Still though, I am not quite used to the quiet and I struggle to remember the last time I went an hour where I heard nothing but natural sounds or sights. Too often, we desire to be in the hustle and bustle, to be constantly in front of a screen, or each other. Maybe what we need more of is more time in a natural environment where our primordial ancestors were born and raised to hike, fish, hunt, and bathe in environments much more natural than our own today. While cities and towns have their modern advantages, as I get older, I crave these nature experiences. Also, I desire to be alone with my thoughts and feelings, but to fully take in each moment that passes as my life narrows down to the minute here rather than to the week or the month ahead.

As I crisscross the hiking trail I’m on in the desert, I am reminded that nothing in life is ever guaranteed and that the desert suffers no fools indeed. The quiet of the desert can lull you into true tranquility but if you are always not fully aware of your surroundings, you can become one of its unknowing victims. Checking to see if you are conserving enough water, getting some shade in the sun, making sure you are on the right trail, and have a path back, these are necessities to making your desert stay a pleasant one. Luckily, your senses are heightened to the 9th degree as your priorities become solely about both survival and endurance rather than about paychecks and promotions.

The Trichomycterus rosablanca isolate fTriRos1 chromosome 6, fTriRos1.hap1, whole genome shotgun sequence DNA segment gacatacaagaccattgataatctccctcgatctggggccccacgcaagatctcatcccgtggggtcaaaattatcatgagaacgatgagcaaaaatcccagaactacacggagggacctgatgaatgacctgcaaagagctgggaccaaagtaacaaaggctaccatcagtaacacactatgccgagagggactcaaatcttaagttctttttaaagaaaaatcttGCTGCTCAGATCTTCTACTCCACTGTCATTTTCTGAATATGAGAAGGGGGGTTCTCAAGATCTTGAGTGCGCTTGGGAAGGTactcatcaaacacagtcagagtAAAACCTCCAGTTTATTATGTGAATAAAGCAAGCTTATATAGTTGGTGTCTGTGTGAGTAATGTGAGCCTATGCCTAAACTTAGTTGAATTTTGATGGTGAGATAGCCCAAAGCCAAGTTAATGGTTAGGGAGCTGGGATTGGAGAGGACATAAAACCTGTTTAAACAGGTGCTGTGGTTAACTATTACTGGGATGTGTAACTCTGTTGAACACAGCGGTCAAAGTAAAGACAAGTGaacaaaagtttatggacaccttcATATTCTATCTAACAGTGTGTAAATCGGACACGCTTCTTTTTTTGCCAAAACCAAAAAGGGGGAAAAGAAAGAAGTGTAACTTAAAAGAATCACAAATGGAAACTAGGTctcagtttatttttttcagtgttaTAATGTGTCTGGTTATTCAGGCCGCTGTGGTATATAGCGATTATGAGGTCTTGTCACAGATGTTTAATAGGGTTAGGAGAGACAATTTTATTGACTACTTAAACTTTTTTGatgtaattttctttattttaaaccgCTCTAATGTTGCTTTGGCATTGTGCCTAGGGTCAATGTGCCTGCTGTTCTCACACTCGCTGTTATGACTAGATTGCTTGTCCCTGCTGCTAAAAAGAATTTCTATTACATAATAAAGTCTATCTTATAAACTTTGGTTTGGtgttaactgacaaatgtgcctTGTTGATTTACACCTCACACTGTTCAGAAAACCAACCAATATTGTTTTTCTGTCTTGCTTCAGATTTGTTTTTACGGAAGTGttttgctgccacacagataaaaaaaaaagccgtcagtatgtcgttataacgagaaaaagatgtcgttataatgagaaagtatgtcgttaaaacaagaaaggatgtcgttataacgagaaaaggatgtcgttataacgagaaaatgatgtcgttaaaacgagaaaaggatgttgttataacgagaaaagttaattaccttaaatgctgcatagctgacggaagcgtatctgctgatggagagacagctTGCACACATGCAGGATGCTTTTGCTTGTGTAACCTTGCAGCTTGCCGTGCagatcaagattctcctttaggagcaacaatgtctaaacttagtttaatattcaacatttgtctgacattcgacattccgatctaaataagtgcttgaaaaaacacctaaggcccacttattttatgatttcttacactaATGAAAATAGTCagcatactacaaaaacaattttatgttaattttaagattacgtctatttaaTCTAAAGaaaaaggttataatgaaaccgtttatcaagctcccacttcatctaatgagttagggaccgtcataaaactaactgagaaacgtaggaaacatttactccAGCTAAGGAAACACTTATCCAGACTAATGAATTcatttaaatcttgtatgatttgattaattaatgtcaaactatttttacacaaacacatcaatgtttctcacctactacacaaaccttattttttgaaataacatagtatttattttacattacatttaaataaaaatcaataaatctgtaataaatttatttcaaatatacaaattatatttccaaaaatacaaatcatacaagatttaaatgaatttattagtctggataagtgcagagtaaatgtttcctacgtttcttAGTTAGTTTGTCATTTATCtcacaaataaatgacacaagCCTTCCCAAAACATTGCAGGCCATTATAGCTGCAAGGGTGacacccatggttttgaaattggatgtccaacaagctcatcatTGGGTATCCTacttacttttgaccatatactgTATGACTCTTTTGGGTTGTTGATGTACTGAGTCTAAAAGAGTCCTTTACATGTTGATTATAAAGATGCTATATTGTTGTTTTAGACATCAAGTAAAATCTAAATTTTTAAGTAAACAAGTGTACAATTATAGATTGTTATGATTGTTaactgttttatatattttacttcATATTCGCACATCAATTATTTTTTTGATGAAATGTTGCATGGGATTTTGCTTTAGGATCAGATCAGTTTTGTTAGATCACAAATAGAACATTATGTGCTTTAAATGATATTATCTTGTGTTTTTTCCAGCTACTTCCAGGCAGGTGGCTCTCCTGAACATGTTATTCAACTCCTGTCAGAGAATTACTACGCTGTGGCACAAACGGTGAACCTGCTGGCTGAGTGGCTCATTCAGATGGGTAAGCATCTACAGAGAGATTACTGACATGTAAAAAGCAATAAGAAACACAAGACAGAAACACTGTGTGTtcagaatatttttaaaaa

I continue to watch my footing, check my pulse, and even observe the environment for snakes that could be disguised as branches. I am once again thrust in a foreign place where I must take care, or I could end up not coming back at all. However, unlike being in an average city or town or even a farm, I am truly alive here and for that, I am grateful. Not everyone gets to experience the multi-colored hues of sediment and rock formed over millions of years. Not everyone is able to see the huge mountains, the unique canyons shaped like chimneys, and the red rocks, and the deep valleys that were molded for many millennia before man first walked the Earth. How wondrous it is to experience this kind of environment, for which we are all caretakers of. I treasure these moments because I know that as we live on a planet under threat from our short-sighted actions and careless deeds, the need to protect the quiet of the desert rings true.

Making my way to the summit of Thunder Mountain, I hear nothing but the gasping of my own breath and the sweat dripping down my neck. I am in awe of the large green plants like the cacti, the red mountains, and the bright, blue desert sky. What a great joy it is to hear absolute quiet at the summit of this mountain and I hope it is not long until I can be here again to enjoy a silent hike, to see the beautiful views, and to be able to hear nothing, nothing at all.

As I reach the end of my hike, I realize how the natural environments are best for people and too often today, we try to drown out the quiet because we have little or no peace in our lives. My trip to the desert taught me to embrace the quiet, to embrace my own thoughts, and to remember to be present with myself when no one else is around. The desert asks you to hone your survival skills a bit and if you can persevere, do your homework, and act wisely, you’ll be rewarded with the absolute silence that many of us crave but few of us ever take action to have.      

When it comes to my favorite thing about being in the desert, it is no contest for me: the stillness, the quiet, and the vast nothingness calm me in ways few other things in life have. That revelation, for me, is worth the strenuous journey to get together, to be there, and to come back having learned more about who I am as a person and what I truly need in this life of mine.